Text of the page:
Mr McIntyre is a member of the National Union of Journalists and the issue is to be raised with the union this week.
The ex-IRA man has previously said he has "every sympathy with the McConville family in their search for truth recovery but journalists, academics, and researchers need protection if they are to gain the necessary information which offers a valuable insight into the past".
As the lead researcher for the Belfast project for Boston College between 2001 and 2006, Mr McIntyre conducted over 170 interviews with 26 republicans.
They were undertaken on the agreement that the interviews wouldn't be released until after the interviewee's death.
Tapes of now deceased IRA members Dolours Price and Brendan Hughes – who both accused Gerry Adams of ordering Jean McConville's murder – were handed over to the PSNI by Boston College.
However, a major legal battle followed over the taped interviews of republicans who are still alive.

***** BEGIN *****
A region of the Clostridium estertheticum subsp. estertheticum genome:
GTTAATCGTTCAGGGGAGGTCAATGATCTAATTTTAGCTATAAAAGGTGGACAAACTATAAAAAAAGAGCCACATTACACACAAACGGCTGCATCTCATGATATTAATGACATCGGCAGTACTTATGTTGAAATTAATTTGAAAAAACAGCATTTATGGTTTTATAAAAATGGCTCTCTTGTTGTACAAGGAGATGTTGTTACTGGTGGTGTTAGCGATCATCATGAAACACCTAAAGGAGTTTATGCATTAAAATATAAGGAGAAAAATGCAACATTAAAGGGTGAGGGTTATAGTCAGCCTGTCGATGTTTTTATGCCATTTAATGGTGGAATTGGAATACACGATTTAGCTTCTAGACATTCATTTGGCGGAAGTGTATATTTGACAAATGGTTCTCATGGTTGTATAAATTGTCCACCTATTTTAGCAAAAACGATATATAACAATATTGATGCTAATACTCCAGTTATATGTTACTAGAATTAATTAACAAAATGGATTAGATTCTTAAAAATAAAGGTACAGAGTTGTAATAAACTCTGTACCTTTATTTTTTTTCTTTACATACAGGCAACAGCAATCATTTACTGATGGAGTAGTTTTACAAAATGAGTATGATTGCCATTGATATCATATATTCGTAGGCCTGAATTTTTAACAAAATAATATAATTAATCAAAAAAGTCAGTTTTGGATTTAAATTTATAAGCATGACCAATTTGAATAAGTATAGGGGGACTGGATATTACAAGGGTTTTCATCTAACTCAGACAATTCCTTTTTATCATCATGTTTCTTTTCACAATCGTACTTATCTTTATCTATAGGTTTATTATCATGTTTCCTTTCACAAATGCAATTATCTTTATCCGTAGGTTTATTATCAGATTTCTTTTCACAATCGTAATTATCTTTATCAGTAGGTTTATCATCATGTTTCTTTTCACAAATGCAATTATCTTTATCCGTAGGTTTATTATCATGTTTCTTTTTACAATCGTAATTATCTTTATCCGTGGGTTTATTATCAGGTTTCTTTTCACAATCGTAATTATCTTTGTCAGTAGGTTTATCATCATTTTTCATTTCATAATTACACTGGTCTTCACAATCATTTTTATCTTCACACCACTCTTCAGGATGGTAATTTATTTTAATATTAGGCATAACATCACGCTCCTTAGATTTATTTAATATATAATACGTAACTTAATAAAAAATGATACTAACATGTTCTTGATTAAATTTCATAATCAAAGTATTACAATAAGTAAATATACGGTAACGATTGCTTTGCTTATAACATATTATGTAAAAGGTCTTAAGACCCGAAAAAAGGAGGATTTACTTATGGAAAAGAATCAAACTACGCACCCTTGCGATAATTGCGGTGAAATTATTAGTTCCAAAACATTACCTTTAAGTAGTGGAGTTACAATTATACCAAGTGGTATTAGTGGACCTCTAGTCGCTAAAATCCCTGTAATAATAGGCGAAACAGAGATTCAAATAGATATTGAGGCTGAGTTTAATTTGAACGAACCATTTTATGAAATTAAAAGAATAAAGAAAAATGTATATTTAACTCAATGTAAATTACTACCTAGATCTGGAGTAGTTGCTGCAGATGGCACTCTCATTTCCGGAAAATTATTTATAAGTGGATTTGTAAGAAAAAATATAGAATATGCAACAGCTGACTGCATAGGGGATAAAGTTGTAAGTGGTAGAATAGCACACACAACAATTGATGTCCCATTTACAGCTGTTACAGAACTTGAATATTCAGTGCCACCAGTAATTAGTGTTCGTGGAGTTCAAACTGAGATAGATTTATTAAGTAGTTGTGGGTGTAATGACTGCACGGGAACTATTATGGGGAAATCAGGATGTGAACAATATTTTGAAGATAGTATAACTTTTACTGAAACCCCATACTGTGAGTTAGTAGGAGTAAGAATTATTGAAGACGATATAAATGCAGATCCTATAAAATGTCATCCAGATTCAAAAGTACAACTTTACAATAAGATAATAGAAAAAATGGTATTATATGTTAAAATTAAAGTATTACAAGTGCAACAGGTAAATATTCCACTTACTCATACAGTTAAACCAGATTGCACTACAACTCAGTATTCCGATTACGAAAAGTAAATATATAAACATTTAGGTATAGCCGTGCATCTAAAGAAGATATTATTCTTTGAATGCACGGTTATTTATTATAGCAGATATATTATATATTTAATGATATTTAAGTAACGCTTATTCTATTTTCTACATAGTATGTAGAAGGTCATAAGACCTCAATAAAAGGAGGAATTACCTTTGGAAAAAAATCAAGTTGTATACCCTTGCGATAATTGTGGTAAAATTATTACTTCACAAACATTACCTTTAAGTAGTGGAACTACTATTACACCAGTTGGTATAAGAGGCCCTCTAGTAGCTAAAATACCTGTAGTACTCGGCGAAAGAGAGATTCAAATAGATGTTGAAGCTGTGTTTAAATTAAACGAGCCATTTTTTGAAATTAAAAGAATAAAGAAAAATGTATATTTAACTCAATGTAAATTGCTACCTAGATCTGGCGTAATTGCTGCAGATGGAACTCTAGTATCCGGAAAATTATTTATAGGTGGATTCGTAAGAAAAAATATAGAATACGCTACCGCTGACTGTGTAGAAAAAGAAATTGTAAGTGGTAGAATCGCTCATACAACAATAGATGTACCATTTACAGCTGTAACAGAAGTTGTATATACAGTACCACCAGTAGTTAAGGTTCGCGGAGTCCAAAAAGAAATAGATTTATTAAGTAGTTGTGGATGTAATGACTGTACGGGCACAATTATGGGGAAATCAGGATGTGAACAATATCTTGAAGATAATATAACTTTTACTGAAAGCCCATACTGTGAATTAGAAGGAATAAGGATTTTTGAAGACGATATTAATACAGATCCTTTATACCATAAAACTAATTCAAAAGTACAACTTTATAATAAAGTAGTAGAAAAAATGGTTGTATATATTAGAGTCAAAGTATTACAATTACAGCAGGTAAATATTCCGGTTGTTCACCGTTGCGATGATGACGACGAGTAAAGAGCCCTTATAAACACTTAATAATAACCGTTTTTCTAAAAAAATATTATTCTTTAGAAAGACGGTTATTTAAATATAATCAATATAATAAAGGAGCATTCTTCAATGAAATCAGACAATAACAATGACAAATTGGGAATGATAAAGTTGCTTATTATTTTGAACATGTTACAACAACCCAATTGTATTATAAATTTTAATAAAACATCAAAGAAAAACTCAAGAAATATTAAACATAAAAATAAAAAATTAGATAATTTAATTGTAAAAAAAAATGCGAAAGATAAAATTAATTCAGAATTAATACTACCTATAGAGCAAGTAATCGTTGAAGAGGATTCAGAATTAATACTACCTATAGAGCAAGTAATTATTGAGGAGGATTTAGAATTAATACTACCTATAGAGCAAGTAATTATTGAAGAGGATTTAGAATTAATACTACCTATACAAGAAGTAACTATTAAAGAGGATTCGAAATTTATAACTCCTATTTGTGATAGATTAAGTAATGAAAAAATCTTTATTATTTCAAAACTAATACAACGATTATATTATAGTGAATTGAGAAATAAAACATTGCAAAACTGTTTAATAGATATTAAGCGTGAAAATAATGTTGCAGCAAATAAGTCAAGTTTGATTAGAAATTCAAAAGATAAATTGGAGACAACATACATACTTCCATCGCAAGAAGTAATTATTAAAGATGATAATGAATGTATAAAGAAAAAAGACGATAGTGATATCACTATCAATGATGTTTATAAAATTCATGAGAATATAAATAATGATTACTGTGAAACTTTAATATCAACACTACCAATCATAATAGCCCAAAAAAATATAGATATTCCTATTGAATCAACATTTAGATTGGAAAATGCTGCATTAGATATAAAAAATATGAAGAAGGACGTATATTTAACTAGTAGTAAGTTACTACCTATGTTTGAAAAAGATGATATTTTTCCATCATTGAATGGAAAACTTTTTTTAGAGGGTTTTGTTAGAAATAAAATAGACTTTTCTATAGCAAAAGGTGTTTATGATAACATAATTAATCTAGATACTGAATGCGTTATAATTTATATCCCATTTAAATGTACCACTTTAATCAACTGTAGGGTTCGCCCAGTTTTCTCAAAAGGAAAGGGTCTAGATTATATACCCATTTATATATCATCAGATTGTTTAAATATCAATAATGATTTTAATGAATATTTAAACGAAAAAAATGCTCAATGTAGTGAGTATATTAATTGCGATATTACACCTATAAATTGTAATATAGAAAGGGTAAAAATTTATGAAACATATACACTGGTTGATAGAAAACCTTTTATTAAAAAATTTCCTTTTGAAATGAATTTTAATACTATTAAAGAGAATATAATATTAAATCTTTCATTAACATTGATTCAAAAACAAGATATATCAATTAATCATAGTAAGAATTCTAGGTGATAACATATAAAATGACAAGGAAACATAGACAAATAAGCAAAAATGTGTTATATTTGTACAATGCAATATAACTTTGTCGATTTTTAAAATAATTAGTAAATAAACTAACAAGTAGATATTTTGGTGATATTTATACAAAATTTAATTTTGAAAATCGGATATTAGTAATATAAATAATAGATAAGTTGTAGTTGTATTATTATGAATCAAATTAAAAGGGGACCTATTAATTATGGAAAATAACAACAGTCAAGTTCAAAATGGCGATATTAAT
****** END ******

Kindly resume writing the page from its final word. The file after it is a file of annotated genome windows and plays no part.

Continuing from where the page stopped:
Last June, the US Court of Appeals for the First Circuit ordered that 11 interviews with seven other republicans – in which Jean McConville's murder was mentioned – be given to the PSNI.
It is understood that in these tapes, other shootings, bombings and IRA activities are discussed.
However, the US courts gave the police the tapes under the Mutual Legal Assistance Treaty (MLAT) which means that they can be used only in the Jean McConville murder inquiry and not in any other investigations.
The interviewees in Boston College's Belfast project were all given code names. The PSNI has employed voice analysis technology in its efforts to link the tape interviews to known republicans.